Date of Award

Spring 2008

Document Type

Dissertation - Restricted

Degree Name

Doctor of Philosophy (PhD)



First Advisor

Hathaway, Heather

Second Advisor

Bodden, MC

Third Advisor

Ratcliffe, Krista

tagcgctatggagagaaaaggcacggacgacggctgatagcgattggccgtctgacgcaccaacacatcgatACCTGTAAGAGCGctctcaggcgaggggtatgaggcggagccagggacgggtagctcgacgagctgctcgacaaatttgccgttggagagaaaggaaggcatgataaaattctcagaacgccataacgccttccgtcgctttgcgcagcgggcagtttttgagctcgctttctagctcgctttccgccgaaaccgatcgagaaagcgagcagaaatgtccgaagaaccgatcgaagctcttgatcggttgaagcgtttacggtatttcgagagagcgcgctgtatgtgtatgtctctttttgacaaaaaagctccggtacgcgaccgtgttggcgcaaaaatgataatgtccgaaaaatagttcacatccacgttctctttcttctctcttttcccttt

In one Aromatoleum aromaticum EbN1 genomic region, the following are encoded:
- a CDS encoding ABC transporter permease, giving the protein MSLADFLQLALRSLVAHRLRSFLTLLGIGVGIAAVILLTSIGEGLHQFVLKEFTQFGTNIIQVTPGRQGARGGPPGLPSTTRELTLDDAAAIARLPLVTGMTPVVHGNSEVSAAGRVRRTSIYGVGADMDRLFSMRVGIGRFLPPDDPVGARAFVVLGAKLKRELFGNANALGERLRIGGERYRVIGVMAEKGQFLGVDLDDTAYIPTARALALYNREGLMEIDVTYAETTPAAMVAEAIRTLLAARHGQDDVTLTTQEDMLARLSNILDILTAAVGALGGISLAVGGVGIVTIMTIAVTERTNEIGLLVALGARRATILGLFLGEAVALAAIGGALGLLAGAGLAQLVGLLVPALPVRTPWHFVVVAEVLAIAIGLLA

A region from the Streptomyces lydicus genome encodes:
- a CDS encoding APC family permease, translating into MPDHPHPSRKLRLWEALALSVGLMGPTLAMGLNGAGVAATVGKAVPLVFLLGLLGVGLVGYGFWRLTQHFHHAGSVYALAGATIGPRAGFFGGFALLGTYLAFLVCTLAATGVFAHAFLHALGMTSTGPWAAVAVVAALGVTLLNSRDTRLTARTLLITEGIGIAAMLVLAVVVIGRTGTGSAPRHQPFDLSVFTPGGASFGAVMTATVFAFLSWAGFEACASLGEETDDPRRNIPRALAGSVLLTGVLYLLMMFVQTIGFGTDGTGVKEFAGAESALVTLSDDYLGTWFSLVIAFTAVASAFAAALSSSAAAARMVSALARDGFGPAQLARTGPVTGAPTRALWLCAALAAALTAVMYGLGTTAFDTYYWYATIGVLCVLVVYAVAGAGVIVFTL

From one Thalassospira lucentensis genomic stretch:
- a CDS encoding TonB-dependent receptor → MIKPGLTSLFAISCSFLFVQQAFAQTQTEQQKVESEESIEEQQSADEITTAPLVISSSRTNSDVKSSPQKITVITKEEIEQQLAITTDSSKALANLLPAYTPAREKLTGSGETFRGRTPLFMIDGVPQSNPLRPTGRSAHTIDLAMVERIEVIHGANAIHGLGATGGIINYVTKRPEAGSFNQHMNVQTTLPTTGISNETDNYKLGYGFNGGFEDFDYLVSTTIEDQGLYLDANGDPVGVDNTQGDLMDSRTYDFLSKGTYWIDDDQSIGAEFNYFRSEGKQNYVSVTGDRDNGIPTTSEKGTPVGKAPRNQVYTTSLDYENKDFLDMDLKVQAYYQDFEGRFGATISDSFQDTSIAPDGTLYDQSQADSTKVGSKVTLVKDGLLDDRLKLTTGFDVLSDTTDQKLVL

I began my graduate career thinking I would devote my scholarship to what I had deemed to be "classic" American texts, which I defined through age: works of the Colonial and American Renaissance periods caught my attention because I thought they offered a clear, and obviously agreed upon and respected, definition of both American and literature. Crevecoeur, Hawthorne, Poe and Emerson-these men knew the American mind (with all of its macabre and egotistical trappings) and could project it clearly through their writing. While in my second year of the Master's program, I looked ahead to a possible thesis topic and read Edgar Allan Poe's novel The Narrative of Arthur Gordon Pym of Nantucket on the suggestion of a professor who knew of my interest in "classic" American writers and my secondary interest (which to me seemed more like a hobby than a scholarly lens) of representations of race. The novel left me wondering why the only character to survive the horrible shipwreck which concludes the novel is Dirk Peters, a racially mixed character of white, black, and Native American blood. The only other characters on board the small boat with Peters, but who do not survive, are Pym, a purely white character, and Nunu, a purely black character. Their deaths are caused by a mysterious white fog which rolls over the boat, leaving Dirk alive. The metaphor of the white fog could not be lost on the deft reader. Was Poe trying to claim something about the longevity of the human species based on race? Would interracial mixing be the antidote to mortality? And, was mortality brought about by white forces?...



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